Migraines and Their Correlation with Hearing Loss

Migraines can increase people’s risk of developing hearing loss, according to several studies. Other studies indicate migraine sufferers are also twice as likely to suffer from sudden sensorineural hearing loss.

More than 37 million Americans suffer from migraine, a neurological disease characterized by episodes known as migraine attacks. The brain is biochemically different than the brain of a person without this disease, which can be genetic and typically affects more women than men.

So what does a neurological disease have to do with your hearing? Plenty, according to a study by researchers in Egypt’s Assiut University Hospital’s Department of Neurology and Psychology. Using electrophysiological testing, they looked at the function of the cochlea and auditory pathways of of people who suffer from them compared to those who did not have the disease and discovered that two-thirds of them had one or more abnormalities. The researchers hypothesize these abnormalities could be a result of compromised blood supply to the auditory system due to the migraine attacks.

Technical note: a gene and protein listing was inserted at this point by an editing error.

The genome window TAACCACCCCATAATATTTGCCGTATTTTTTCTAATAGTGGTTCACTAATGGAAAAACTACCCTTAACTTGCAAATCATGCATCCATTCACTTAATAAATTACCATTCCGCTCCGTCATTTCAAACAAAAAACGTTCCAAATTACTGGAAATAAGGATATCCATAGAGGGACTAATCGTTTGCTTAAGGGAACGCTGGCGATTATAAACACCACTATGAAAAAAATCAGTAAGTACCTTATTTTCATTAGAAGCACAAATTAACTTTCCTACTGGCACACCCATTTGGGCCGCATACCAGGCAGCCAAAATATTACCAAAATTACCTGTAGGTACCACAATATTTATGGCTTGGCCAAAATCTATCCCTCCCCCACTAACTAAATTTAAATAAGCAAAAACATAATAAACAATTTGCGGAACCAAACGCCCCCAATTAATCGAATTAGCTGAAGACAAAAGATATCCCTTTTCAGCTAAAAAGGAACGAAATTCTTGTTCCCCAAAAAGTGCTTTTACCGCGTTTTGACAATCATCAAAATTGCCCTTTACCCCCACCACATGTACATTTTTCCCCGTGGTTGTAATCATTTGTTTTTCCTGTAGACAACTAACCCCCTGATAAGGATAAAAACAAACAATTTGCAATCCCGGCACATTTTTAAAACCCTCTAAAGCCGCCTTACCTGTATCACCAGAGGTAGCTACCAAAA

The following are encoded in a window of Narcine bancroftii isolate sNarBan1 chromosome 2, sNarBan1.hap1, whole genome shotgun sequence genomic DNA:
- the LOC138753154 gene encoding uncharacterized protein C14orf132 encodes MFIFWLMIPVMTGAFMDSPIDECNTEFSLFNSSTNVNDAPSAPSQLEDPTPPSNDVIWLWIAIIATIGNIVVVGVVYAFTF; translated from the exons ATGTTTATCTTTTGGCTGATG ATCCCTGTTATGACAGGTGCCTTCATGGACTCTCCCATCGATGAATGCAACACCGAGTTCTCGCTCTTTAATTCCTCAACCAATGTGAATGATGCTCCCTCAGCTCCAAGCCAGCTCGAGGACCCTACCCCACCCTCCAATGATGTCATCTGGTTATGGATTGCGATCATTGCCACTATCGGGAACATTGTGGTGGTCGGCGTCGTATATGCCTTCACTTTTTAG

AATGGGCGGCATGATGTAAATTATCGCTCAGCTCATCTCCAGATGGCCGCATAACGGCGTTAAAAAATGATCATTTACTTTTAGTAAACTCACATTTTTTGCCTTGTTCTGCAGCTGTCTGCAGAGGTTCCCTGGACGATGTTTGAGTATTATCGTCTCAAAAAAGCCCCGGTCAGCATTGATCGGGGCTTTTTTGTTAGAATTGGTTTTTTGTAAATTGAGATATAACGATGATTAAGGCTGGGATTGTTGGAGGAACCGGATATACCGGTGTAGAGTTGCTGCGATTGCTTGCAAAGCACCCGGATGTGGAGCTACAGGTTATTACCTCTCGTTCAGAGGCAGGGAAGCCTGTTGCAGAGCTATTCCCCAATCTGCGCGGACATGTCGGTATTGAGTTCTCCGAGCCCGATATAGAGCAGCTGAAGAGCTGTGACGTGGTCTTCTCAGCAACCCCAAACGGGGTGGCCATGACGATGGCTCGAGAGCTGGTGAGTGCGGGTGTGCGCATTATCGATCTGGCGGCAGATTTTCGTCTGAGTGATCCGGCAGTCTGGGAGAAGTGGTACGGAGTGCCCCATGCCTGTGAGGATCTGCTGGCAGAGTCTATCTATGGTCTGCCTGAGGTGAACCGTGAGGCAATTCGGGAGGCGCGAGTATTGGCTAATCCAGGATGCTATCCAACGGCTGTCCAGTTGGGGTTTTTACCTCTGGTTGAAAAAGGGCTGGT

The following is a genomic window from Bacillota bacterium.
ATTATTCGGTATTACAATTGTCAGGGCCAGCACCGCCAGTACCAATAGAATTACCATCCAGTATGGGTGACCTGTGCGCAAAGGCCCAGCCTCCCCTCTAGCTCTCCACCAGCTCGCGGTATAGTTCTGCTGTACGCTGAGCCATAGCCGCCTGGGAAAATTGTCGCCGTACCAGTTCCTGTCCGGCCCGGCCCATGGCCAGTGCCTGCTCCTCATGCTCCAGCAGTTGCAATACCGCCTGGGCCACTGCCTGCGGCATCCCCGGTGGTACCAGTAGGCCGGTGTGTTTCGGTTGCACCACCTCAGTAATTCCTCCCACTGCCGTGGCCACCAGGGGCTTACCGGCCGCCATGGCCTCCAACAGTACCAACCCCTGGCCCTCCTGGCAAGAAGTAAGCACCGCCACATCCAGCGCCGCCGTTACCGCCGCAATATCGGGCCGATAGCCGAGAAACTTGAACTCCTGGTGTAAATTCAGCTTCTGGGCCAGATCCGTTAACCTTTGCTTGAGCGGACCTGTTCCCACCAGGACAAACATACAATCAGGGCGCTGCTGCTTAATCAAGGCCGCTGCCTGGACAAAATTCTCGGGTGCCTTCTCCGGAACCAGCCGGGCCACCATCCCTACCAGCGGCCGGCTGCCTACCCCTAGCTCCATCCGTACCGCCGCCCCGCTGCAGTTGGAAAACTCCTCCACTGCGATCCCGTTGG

This is significant because the sensory hair cells in the cochlea depend on healthy circulation to function properly. A decrease in circulation could eventually cause these hair cells to become damaged or die, causing sensorineural hearing loss. A second study by researchers from Taipei Veterans General Hospital in Taiwan found that people that suffer migraines are nearly twice as likely to develop a rare condition known as sudden sensorineural hearing loss. Individuals affected by this condition typically experience an unexplained, rapid loss of hearing in one or both ears, which may occur immediately or over the course of several days. According to the National Institute on Deafness and Other Communication Disorders (NIDCD), experts estimate sensorineural hearing loss only affects one in 5,000 each year. Typically, these are adults between the ages of 40-50; a cause for the condition is identifiable in only 10-15 percent of the reported cases.

Treatment plans for migraines vary according to the individual as well as the severity and frequency of pain. Experts recommend you keep a journal of your migraines and all of your symptoms so your migraine specialist can make an appropriate diagnosis.

In the event you experience sudden loss of hearing, seek help immediately at an emergency medical facility. If you are diagnosed with migraine disease, make sure your treatment plan includes an annual hearing test with a hearing healthcare professional who is aware of your condition and can monitor your hearing health accordingly.

If you suffer from migraine headaches, call Schmidt’s Optical and Hearing™ today at 772-286-4327 and schedule your FREE comprehensive hearing evaluation with our Board Certified Hearing Aid Specialist.


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